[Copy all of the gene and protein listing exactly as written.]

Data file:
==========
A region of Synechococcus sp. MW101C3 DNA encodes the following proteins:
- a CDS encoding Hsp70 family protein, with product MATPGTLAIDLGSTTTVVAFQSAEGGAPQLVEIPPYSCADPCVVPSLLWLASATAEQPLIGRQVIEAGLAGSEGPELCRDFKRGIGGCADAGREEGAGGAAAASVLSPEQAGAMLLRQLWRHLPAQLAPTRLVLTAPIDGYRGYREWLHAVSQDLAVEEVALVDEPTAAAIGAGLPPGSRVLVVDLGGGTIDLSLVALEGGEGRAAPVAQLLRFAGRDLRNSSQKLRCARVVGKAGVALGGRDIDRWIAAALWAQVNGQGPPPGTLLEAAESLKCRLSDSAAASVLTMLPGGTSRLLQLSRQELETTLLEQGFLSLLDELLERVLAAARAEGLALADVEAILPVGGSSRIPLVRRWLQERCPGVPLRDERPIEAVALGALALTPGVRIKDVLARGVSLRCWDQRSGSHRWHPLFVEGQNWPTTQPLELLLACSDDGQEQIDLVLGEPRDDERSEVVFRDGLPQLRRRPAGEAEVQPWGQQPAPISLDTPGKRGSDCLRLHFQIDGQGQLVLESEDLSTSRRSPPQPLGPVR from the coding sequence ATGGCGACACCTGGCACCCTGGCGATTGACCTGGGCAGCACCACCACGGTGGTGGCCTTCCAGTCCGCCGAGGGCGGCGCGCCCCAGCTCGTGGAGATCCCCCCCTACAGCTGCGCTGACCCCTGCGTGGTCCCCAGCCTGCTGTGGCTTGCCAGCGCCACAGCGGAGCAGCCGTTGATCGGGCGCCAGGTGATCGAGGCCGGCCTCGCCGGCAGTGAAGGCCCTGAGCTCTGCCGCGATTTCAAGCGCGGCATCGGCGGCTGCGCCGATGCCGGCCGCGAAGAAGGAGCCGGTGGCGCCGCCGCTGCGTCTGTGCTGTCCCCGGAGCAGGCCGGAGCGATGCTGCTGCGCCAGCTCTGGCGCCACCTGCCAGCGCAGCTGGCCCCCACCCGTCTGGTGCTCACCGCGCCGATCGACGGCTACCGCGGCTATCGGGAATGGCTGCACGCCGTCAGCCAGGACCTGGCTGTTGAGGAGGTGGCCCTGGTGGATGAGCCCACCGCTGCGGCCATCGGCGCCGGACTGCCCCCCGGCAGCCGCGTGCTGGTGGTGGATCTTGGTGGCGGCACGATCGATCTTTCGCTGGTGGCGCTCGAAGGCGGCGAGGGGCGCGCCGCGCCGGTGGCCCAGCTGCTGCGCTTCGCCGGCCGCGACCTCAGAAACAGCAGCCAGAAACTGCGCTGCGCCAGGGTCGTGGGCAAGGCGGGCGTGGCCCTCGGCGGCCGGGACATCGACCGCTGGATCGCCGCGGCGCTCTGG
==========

A region of Synechococcus sp. MW101C3 DNA encodes the following proteins:
- a CDS encoding Hsp70 family protein, with product MATPGTLAIDLGSTTTVVAFQSAEGGAPQLVEIPPYSCADPCVVPSLLWLASATAEQPLIGRQVIEAGLAGSEGPELCRDFKRGIGGCADAGREEGAGGAAAASVLSPEQAGAMLLRQLWRHLPAQLAPTRLVLTAPIDGYRGYREWLHAVSQDLAVEEVALVDEPTAAAIGAGLPPGSRVLVVDLGGGTIDLSLVALEGGEGRAAPVAQLLRFAGRDLRNSSQKLRCARVVGKAGVALGGRDIDRWIAAALWAQVNGQGPPPGTLLEAAESLKCRLSDSAAASVLTMLPGGTSRLLQLSRQELETTLLEQGFLSLLDELLERVLAAARAEGLALADVEAILPVGGSSRIPLVRRWLQERCPGVPLRDERPIEAVALGALALTPGVRIKDVLARGVSLRCWDQRSGSHRWHPLFVEGQNWPTTQPLELLLACSDDGQEQIDLVLGEPRDDERSEVVFRDGLPQLRRRPAGEAEVQPWGQQPAPISLDTPGKRGSDCLRLHFQIDGQGQLVLESEDLSTSRRSPPQPLGPVR from the coding sequence ATGGCGACACCTGGCACCCTGGCGATTGACCTGGGCAGCACCACCACGGTGGTGGCCTTCCAGTCCGCCGAGGGCGGCGCGCCCCAGCTCGTGGAGATCCCCCCCTACAGCTGCGCTGACCCCTGCGTGGTCCCCAGCCTGCTGTGGCTTGCCAGCGCCACAGCGGAGCAGCCGTTGATCGGGCGCCAGGTGATCGAGGCCGGCCTCGCCGGCAGTGAAGGCCCTGAGCTCTGCCGCGATTTCAAGCGCGGCATCGGCGGCTGCGCCGATGCCGGCCGCGAAGAAGGAGCCGGTGGCGCCGCCGCTGCGTCTGTGCTGTCCCCGGAGCAGGCCGGAGCGATGCTGCTGCGCCAGCTCTGGCGCCACCTGCCAGCGCAGCTGGCCCCCACCCGTCTGGTGCTCACCGCGCCGATCGACGGCTACCGCGGCTATCGGGAATGGCTGCACGCCGTCAGCCAGGACCTGGCTGTTGAGGAGGTGGCCCTGGTGGATGAGCCCACCGCTGCGGCCATCGGCGCCGGACTGCCCCCCGGCAGCCGCGTGCTGGTGGTGGATCTTGGTGGCGGCACGATCGATCTTTCGCTGGTGGCGCTCGAAGGCGGCGAGGGGCGCGCCGCGCCGGTGGCCCAGCTGCTGCGCTTCGCCGGCCGCGACCTCAGAAACAGCAGCCAGAAACTGCGCTGCGCCAGGGTCGTGGGCAAGGCGGGCGTGGCCCTCGGCGGCCGGGACATCGACCGCTGGATCGCCGCGGCGCTCTGG